Does one grow slow or fast in the spiritual life? (Law of Gradualism)

brown yellow tortoise
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You probably already know the answer based on: 1) experience and 2) writings from popes and saints and 3) the picture above!  It would SEEM we SHOULD grow quickly in the spiritual life since as humans (for hobbits this is especially the case), we love comfort.  We love immediate gratification.  We’re used to getting everything we want instantly.  We have all these time saving devices-e.g., (going old school for a second…e.g. stands for exempli gratia in Latin, which means “for example”, not i.e. which is also Latin but is oftentimes misused in place of e.g.!) washer/dryers, microwaves, drive thru’s, cars, PayPal, etc. (etc. also comes from Latin! It’s short for et cetera which is Latin for “and the rest.”
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Don’t be a light (stain glass windows)

When you read the title, “Don’t be a light”, you must’ve thought to yourself, “Mike, we’re supposed to be the light of the world and the salt of the earth!  It’s Scriptural!” (Matthew 5: 13-14) And yes, I agree not only because it’s from Scripture, but also it’s a quotation of Jesus’ own words about us!  But as we’ll see in the upcoming G.K. Chesterton quote, we want to be distinct in this statement that it’s Christ’s light shining through us rather than solely our light by ourselves.  I thought about entitling this blog, Don’t be your own light, as that would’ve been the accurate message of this blog. But then Don’t be a light sparks the, “Hey Mike, but…” and I always like a lively discussion.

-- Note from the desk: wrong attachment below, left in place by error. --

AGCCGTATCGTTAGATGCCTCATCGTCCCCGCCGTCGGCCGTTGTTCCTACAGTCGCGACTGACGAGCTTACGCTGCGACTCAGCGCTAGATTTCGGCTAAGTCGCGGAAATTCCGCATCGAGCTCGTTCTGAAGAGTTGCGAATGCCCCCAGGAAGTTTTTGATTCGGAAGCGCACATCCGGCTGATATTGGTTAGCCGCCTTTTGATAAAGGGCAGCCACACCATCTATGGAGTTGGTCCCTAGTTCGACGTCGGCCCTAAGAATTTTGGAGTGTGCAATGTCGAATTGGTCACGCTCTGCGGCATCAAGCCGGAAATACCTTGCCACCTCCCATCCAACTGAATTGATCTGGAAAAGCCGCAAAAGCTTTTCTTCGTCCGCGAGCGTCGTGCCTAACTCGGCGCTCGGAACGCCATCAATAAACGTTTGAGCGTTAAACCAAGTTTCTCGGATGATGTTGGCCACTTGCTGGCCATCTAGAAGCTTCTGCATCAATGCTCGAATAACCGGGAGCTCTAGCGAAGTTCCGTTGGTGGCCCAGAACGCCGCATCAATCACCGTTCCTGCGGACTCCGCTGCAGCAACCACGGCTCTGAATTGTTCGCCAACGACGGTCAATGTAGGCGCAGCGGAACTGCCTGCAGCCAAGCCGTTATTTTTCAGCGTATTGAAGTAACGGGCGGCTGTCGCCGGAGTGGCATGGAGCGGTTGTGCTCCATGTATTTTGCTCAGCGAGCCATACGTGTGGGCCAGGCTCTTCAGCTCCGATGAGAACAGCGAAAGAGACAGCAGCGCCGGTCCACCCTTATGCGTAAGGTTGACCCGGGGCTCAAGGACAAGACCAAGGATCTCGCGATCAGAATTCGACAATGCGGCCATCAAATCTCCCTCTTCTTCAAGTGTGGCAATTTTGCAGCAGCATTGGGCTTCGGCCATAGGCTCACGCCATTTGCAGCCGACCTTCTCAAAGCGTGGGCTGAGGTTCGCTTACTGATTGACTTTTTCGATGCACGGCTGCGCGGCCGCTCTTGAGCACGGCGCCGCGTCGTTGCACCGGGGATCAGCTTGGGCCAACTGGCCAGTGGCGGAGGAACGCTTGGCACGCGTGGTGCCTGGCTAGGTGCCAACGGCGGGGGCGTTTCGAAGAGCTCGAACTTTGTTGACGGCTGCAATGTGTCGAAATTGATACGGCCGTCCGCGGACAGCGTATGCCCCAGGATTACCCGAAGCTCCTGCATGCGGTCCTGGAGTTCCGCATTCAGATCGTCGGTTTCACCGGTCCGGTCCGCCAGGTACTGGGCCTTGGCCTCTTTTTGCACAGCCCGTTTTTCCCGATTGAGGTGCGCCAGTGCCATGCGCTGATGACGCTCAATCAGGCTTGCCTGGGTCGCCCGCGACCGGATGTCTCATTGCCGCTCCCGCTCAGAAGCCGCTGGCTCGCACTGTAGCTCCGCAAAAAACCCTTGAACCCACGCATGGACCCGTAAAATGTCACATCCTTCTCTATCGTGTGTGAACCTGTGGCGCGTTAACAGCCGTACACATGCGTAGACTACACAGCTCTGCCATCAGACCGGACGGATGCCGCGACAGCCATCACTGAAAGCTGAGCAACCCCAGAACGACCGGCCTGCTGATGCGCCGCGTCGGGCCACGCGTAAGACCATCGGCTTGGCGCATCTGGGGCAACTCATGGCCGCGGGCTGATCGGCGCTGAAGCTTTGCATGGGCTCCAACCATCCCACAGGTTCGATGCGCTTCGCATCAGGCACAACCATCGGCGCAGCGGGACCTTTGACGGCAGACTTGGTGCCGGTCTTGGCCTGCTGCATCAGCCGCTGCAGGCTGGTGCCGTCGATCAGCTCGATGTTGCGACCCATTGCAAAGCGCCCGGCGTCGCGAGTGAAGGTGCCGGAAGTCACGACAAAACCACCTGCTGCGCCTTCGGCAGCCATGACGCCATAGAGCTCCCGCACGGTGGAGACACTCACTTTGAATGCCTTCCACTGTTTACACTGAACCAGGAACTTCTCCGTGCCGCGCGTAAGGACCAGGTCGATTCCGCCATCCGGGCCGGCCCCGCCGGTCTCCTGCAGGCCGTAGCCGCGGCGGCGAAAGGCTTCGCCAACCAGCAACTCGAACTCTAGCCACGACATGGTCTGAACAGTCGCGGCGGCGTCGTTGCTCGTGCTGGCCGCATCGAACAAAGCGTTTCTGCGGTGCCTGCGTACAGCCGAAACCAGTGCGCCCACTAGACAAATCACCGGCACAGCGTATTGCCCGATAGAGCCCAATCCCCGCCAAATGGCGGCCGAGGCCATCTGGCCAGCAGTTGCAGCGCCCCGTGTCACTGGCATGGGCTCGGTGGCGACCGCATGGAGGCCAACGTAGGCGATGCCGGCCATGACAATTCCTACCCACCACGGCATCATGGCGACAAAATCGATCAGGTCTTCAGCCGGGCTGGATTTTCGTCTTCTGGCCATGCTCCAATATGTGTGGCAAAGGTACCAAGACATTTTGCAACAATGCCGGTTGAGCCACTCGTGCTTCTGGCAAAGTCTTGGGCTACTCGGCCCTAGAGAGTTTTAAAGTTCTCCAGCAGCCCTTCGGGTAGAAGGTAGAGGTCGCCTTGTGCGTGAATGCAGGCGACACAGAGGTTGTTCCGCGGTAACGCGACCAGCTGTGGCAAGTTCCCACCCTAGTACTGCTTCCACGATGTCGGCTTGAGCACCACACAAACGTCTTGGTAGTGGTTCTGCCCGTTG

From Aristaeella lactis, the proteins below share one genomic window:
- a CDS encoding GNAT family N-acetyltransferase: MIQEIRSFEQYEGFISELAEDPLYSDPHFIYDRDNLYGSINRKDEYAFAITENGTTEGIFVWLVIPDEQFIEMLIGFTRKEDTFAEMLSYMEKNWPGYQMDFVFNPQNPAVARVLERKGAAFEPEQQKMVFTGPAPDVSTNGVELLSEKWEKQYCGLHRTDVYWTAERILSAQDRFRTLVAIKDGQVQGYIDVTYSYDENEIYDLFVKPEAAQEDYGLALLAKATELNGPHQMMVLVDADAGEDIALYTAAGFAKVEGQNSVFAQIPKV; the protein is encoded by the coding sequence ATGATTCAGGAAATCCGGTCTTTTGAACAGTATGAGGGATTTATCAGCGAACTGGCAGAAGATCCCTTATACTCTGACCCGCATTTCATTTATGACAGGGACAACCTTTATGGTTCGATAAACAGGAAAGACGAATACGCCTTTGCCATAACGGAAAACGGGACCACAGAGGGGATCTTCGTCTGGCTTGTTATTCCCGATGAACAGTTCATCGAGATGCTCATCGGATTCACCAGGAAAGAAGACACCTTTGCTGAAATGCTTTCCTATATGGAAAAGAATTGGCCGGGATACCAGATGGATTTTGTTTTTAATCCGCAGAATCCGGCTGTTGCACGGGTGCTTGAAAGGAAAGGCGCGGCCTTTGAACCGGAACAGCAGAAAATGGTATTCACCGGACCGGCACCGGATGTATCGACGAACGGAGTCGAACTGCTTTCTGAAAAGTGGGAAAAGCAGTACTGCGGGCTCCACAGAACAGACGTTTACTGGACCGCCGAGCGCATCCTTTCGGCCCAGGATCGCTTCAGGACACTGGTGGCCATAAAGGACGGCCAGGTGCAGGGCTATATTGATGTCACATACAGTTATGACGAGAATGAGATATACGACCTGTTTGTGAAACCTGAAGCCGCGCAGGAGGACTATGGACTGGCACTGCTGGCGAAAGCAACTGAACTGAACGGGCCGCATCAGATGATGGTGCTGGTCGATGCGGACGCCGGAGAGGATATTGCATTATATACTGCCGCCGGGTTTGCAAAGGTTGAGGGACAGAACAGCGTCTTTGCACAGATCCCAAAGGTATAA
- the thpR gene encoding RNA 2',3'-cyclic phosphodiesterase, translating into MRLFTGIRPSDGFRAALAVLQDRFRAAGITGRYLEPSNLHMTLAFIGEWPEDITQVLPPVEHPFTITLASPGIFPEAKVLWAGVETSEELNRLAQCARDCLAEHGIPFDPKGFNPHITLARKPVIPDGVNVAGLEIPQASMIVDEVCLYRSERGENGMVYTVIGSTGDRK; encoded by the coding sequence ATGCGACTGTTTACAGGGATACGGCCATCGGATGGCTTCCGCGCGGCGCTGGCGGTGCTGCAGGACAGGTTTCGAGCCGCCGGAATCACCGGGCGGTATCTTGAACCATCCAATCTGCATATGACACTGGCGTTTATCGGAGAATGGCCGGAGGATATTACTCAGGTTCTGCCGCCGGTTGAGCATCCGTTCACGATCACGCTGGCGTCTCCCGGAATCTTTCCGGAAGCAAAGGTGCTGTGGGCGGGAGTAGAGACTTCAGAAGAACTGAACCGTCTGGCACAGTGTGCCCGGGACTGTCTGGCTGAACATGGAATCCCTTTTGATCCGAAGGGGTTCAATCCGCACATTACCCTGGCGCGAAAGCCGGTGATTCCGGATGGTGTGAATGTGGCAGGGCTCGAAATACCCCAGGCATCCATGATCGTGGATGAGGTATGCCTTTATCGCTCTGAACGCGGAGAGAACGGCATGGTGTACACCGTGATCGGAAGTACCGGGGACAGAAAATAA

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Signum Crucis (Sign of the Cross)

Did you know there’s more to the Signum Crucis (Latin for Sign of the Cross) than expressing our belief in the Trinity and the Cross?  If you’re like me sometimes, you like to skip ahead to the answer.  If you’d like, you can skip to the end as I’ve bolded the answer.  But that’s just the 3rd (not so obvious) mystery that we declare to believe when we cross ourselves.  But do read that whole last paragraph as there’s theological significance to each hand motion (how cool!) of the Sign of the Cross.

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